A new cost-benefit analysis led by Johns Hopkins Bloomberg School of Public Health researchers and collaborators revealed that safe drug sites would save $6 million annually in opioid epidemic-related costs.
In safe consumption spaces, people can utilize illicit drugs, while being monitored by medical staff, which are trained to treat overdoses. Advocates say it prevents drug users from being forced to use in high-risk places, such as on street corners and in abandoned buildings.
Users would also have access to social services like housing assistance and drug treatment.
In American, safe consumption spaces are illegal, but are utilized in some countries. Advocates are pushing to open locations throughout the United States, including two locations in Baltimore.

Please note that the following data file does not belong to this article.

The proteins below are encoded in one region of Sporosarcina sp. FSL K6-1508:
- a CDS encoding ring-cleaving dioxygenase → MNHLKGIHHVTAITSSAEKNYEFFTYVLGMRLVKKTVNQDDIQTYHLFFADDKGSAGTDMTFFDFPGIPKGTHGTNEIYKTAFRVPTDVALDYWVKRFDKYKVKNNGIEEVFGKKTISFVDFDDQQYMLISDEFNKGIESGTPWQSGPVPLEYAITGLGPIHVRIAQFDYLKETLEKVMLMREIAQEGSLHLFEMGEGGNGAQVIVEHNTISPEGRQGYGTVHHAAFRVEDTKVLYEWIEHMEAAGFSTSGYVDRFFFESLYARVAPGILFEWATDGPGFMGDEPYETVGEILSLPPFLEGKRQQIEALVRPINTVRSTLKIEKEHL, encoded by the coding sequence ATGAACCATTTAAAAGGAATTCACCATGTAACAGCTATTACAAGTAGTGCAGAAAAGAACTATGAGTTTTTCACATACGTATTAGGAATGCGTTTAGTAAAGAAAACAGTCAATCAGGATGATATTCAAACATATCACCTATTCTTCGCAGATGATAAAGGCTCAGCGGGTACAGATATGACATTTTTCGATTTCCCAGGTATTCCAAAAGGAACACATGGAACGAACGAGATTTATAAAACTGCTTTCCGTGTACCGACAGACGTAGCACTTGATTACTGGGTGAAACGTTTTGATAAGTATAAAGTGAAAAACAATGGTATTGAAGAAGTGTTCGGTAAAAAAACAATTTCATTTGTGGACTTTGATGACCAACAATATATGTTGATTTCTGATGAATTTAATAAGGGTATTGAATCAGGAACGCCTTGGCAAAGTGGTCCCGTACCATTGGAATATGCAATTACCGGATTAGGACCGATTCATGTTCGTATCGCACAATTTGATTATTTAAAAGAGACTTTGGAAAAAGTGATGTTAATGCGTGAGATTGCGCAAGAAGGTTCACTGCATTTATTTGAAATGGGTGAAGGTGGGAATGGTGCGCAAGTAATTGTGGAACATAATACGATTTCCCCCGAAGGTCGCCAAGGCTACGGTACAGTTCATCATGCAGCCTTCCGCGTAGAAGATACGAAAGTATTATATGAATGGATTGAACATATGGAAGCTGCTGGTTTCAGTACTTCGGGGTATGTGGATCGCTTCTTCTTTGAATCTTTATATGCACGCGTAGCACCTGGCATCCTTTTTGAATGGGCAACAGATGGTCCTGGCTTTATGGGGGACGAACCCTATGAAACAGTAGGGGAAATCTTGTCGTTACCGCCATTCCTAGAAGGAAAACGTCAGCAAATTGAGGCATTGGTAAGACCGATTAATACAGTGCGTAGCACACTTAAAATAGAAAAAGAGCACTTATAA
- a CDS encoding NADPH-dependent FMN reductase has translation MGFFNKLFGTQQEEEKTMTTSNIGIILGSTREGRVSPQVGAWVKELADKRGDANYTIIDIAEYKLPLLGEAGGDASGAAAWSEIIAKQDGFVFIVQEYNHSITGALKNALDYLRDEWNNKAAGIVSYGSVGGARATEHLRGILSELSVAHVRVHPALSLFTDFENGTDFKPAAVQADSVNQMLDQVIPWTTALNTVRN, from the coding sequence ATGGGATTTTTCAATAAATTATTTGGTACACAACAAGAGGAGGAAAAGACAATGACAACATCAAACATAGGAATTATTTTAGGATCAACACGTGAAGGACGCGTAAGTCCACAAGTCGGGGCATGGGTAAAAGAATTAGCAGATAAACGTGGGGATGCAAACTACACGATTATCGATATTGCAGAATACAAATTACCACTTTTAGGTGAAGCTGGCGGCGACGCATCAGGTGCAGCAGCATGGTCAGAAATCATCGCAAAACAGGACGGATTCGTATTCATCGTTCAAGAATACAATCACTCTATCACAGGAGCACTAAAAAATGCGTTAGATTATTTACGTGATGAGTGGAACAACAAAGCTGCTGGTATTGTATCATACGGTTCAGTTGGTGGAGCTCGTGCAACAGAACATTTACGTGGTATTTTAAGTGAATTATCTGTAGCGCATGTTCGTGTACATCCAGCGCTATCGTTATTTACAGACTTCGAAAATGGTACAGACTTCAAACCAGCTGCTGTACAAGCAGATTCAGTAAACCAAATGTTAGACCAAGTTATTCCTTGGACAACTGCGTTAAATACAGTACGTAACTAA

The findings revealed that the spaces would reduce, hepatitis C infections, HIV, overdose deaths, hospitalizations and overdose-related ambulance calls.
“No one has ever died from an overdose in a safe consumption space,” lead author, Susan G. Sherman, a professor in the Department of Health, Behavior and Society at the Bloomberg School, said in a statement. “Thousands of lives have been saved. There are lots of doors people can walk through when they are addicted to drugs. We want them to walk through a door that may eventually lead to successful treatment – and keep them alive until they are ready for that.”
Just this year, a measure permitting safe consumption spaces failed in the Maryland General Assembly.